Subject: Re: Meaning of "combined work"?
From: kmself@ix.netcom.com
Date: Fri, 29 Dec 2000 14:18:54 -0800
Fri, 29 Dec 2000 14:18:54 -0800
on Fri, Dec 29, 2000 at 01:44:34PM -0500, Jonathan S. Shapiro (shap@eros-os.org) wrote:
> Karsten:
> 
> Thanks alot for the pointer to the object broker issue. I'll look for the
> discussions you cited. If you chance to be able to relocate them quickly,
> please do send me a link.

Hunting through archives.  What I recall didn't address technical
issues, but was more an overview.  I'd suggest contacting RMS or Moglen.
FSF *needs* a position paper on this issue.  There was someone working
on a series of articles on the GPL, we played email tag for a few weeks,
never got to talk with him.

> It may prove that the answer is to eschew Linux code, in which case there
> are many clearer licenses to choose from. I like open source, and GPL has
> been a tremendously significant factor in the success of open source, but
> Richard's consistent vagary and avoidance of clarity on what it means and
> how it is applied is (quite properly) a concern to anyone contemplating
> using it. As a minor example: there is a long list of "incompatible"
> licenses over at FSF, but mostly no explanation of why those licenses are
> incompatible. One begins to wonder if the conflicts may exist more for the
> purposes of ideology than reason.

In my typography of free software licenses, I identify the GNU GPL as an
ideological license.  It's primary goal  is  to propogate the meme of
free software.  The LGPL is a slight pragmatic compromise of the GPL,
concedign the fact that there are times in which, to encourage the use
of free-software functionality, in the face of competing functionality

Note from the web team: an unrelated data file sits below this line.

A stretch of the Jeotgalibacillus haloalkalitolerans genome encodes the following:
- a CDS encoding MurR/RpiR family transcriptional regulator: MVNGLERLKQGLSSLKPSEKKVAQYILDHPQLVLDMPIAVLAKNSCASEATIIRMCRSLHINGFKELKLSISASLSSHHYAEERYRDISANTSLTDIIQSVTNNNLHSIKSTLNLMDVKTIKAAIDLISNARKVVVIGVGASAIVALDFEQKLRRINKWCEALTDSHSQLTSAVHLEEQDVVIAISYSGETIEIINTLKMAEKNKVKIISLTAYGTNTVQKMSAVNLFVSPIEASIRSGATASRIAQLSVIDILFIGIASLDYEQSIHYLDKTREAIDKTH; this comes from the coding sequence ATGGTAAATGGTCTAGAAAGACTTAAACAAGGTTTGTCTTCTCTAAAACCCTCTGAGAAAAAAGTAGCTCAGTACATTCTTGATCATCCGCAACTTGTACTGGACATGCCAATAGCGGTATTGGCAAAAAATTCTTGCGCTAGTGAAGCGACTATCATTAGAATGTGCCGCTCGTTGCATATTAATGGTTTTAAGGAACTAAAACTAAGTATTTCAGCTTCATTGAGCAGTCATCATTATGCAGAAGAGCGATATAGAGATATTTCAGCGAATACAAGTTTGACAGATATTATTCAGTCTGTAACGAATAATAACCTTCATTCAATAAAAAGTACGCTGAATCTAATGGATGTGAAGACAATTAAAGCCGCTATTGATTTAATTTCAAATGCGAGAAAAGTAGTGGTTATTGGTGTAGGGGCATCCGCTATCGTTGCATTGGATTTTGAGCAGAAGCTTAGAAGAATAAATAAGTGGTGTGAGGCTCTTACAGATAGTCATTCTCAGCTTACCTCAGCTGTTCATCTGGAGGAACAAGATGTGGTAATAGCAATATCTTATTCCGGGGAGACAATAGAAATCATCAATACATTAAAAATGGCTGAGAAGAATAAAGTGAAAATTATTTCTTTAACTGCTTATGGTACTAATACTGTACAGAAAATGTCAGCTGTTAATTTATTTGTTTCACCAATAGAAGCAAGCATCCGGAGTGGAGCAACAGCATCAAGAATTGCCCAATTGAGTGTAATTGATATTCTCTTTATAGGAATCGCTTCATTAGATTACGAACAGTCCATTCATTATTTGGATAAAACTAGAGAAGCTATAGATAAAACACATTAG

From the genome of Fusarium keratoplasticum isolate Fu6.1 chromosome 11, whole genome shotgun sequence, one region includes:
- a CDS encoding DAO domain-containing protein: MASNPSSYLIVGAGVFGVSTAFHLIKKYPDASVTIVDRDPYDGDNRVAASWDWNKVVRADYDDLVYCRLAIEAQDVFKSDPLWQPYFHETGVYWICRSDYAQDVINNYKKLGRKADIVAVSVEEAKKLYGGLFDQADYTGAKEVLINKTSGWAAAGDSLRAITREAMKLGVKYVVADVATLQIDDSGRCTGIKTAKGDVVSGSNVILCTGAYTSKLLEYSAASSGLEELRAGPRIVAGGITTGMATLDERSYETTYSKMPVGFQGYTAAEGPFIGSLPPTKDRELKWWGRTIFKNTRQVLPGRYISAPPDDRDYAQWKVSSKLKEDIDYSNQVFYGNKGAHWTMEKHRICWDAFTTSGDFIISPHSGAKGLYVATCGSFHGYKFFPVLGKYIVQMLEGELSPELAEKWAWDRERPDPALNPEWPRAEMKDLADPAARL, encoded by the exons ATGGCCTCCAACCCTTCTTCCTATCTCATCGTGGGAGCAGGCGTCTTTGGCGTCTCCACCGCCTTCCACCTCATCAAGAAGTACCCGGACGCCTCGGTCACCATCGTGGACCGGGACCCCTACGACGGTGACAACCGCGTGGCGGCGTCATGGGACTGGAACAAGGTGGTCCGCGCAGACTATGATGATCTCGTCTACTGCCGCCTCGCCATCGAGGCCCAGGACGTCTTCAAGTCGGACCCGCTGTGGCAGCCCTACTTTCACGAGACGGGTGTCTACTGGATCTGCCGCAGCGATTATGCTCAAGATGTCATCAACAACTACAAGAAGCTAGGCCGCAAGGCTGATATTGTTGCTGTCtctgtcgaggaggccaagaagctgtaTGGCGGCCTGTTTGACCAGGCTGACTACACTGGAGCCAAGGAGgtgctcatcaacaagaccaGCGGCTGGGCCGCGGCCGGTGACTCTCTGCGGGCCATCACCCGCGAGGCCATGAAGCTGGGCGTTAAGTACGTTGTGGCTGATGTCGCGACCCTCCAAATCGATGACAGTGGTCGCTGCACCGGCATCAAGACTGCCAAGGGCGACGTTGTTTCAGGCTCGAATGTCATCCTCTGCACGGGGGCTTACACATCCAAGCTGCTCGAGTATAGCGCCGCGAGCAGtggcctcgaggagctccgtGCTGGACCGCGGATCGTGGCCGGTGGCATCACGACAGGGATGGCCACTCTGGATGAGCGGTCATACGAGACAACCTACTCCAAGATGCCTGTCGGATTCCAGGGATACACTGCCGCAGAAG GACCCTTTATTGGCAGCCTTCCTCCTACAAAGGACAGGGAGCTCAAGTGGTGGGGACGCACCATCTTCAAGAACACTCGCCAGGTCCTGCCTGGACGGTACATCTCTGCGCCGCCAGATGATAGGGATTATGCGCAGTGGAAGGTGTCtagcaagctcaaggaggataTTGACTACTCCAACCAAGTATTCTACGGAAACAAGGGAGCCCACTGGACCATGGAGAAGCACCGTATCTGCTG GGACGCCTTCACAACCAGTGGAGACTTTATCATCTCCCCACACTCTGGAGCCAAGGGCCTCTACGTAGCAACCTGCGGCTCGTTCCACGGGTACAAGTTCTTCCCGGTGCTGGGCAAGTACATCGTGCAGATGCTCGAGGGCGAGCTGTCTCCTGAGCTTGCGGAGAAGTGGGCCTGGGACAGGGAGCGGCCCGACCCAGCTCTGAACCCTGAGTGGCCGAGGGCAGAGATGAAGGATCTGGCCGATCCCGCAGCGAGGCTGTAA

in a non-free form.

By contrast, I typify BSD/MIT licenses as technological -- their primary
purpose is to propogate a technology or standard, a task to which they
are quite suited.

The Mozilla Public License and derivatives (SISSL, Jabber) are
"business-pragmatic" licenses.  Copyleft in their primary coverage, but
having LGPL-like exemptions for joined code.  Several major projects
(Mozilla, OpenOffice) are now dualed under MozPL(ish) plus GPL and/or
LGPL.

The Artistic license defies ready categorization.

Most business licenses (SCSL, IBM PL, Lucent) fall into the "tell me
about your childhood" category.  They make some stab at openness, but
are in large and distinct part concerned with the peculiar fears of the
company authoring the license.  Some of them are reasonably good, most
are (IMVAO) not.

I would probably take a stab at addressing your issues through a
dual-license or special exemption approach.

-- 
Karsten M. Self <kmself@ix.netcom.com>    http://kmself.home.netcom.com/
 Evangelist, Zelerate, Inc.                      http://www.zelerate.org
  What part of "Gestalt" don't you understand?      There is no K5 cabal
   http://gestalt-system.sourceforge.net/        http://www.kuro5hin.org


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